When I think about things that excite me, reading and writing almost always come up. In fact, they always come up. So why can’t I ever muster the time of energy to do either of them? I don’t get excited to binge watch Netflix, but I do it pretty regularly. I don’t really get excited about sleeping or napping, but I do it anyway (to be clear, I enjoy sleeping when I actually get to do it, but I’d rather be awake and accomplishing things). I love cleaning and I do that pretty much nonstop. So yeah…I wonder if I’d just take the time to read or write more often, I’d be as addicted to it as I am to Netflix or yoga (yoga is actually something that excites me though I don’t always do it because I lived in a constant state of exhausted… #deploymentsucks).

So really this is just me venting to myself about myself.

I think I’m going to go read now.

On wanting what I have….

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Yesterday was Mother’s Day. I wanted to write yesterday, but never got around to it. My family took me for a long brunch after church (where the mimosa tureen never got refilled and, for that, I will never forgive the staff) then we came home and I nursed my youngest down for a nap before running to the grocery store in the rain and then returning in time to make my family dinner. Yep. I made my own dinner on Mother’s Day. It was a surprisingly perfect day, despite the 0600 wake up call (thanks, daughters), the lack of nap, and my least favorite weather of all time.

I didn’t get a massage. I didn’t get a nap. I didn’t get to go “fun” shopping. I didn’t get breakfast in bed (though, to be fair, my family did that for me on Saturday to celebrate my birthday so…I can’t complain). My girls woke up way too early and made copious messes (per the uszh). I drank cold coffee…twice. I was as exhausted as usual by the time bedtime rolled around.

And the whole day was perfect.

Sometimes, what I think I want and what I actually want are so diametrically opposed that when I finally realize what it is I actually want, I’m already in the thick of it, loving every second of it.

As a mom who was “born” in the 2010s, I’m sort of conditioned to bitch about life as a mother, about motherhood, about my children. And, if I’m honest, I do that. A lot. I think it’s healthy. I don’t like to sugarcoat my life. I don’t have a Pinterest-worthy life. I regularly take trips on the Hot Mess Express. I’m incredibly open about my struggles with Post Partum Depression and how hard being a mother has been for me. If I’m also honest, I can be pretty funny (albeit caustic) about my life and all its charms and tortures.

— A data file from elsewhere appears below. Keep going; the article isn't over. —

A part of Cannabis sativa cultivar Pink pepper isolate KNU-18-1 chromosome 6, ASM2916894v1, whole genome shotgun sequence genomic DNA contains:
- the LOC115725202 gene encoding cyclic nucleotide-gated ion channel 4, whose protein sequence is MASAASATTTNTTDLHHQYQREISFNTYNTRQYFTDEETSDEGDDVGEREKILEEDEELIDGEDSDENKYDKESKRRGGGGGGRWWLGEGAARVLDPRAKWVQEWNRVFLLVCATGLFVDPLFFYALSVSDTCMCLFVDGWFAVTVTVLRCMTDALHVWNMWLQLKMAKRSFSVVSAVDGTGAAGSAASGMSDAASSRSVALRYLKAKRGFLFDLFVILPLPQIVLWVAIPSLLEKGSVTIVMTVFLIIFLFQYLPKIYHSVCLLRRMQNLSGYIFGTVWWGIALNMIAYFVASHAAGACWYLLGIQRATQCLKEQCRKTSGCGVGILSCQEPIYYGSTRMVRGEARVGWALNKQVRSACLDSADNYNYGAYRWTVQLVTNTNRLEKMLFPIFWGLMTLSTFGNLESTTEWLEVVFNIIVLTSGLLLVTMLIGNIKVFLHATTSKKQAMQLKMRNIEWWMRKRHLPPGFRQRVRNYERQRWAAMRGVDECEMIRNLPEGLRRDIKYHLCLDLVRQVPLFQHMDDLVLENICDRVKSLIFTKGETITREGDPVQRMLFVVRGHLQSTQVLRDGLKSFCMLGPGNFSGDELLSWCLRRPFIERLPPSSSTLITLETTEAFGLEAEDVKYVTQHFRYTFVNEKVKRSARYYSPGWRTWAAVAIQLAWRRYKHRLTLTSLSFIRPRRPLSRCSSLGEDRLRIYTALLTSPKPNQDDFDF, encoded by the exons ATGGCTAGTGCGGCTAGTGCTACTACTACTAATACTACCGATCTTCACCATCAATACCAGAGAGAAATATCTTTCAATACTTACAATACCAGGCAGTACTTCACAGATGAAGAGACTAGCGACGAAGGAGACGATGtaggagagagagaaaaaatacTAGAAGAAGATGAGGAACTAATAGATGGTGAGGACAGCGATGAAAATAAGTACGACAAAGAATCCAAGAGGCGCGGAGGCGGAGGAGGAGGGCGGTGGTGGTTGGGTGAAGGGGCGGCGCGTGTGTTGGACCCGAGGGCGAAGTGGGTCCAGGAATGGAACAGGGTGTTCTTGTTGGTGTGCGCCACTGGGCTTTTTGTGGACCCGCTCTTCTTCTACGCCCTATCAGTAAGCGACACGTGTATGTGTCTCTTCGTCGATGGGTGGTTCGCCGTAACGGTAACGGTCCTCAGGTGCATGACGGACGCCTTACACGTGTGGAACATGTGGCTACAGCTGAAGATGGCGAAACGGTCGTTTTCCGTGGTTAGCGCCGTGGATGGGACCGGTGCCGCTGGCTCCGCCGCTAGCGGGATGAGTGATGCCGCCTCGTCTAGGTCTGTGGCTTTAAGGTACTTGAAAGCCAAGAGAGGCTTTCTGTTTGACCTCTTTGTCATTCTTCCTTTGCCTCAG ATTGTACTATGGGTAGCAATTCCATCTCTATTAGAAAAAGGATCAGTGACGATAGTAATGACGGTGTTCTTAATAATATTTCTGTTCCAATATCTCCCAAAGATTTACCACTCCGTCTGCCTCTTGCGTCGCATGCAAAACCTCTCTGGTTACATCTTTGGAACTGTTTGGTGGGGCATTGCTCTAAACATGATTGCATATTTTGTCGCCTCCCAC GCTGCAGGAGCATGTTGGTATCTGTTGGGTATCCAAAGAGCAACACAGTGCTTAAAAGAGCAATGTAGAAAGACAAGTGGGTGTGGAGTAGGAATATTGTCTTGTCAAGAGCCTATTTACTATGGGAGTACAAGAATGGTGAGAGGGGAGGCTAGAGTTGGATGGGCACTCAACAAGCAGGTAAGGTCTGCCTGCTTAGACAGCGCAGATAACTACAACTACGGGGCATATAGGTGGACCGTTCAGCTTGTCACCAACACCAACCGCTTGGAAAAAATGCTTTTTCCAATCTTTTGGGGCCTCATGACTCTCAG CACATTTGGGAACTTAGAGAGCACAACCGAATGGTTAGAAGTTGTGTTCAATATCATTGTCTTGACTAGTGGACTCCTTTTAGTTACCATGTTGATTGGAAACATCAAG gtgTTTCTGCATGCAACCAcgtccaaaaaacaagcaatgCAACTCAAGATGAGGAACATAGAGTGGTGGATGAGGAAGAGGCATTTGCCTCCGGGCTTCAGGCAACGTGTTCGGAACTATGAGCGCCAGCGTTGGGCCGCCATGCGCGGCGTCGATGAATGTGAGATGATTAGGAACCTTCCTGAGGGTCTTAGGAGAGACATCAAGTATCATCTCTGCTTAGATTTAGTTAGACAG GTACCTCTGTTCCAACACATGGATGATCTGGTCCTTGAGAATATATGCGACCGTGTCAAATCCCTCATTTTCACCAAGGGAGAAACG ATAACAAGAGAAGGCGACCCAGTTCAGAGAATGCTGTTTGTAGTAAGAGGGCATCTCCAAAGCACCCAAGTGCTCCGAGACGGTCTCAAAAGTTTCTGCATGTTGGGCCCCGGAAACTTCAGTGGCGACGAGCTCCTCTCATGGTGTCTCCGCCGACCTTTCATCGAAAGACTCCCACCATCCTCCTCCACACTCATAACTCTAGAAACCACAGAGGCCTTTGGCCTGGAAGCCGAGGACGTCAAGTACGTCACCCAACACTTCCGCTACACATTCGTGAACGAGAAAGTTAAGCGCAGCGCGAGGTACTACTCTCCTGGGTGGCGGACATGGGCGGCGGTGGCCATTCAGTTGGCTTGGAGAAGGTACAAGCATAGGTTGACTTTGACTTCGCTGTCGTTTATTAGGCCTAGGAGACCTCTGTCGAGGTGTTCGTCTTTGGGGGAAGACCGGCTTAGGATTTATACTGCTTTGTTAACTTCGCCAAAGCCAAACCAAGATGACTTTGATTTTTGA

But more often than not, I love being climbed on and wrestled with and demanded “UP!” from. My youngest is nearly 15 months old and I still love nursing her to sleep for every nap and every bedtime. I love being asked to read, but “not that way! Do it the right way!” (What does that even mean?)

Being a mother is hard. Probably the hardest thing I’ll ever do. But I waited and hoped for these days for a really long time. So even when I complain about how hard it is, I wouldn’t trade it for a second. Not one single second.

On knowing I have plenty…

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Photo Credit

It’s the new year and I’ve decided to try two new personal projects for 2017:
1. Don’t buy anything that isn’t necessary.
2. Do ten minutes of yoga every day.

Surprisingly (to me), it’s the second one that’s been the most challenging so far. I’ve done yoga once since January 1st. ONCE. I have carved out ten minutes for myself one time in five days. And even then, Godzilla was screaming for me the entire time (Sailor was home and handling it, but it was far from the zen ten I was hoping for).

But the “no spending” thing? That’s been oddly easy. I didn’t buy any car candy or frozen pizza at the grocery on Monday. My Target spree yesterday was actually entirely necessary items (milk, diapers, a birthday card for my dad, etc.).

I think it’s because I’m trying this thing where I really evaluate what I think I need. And what that comes down to is the word ENOUGH.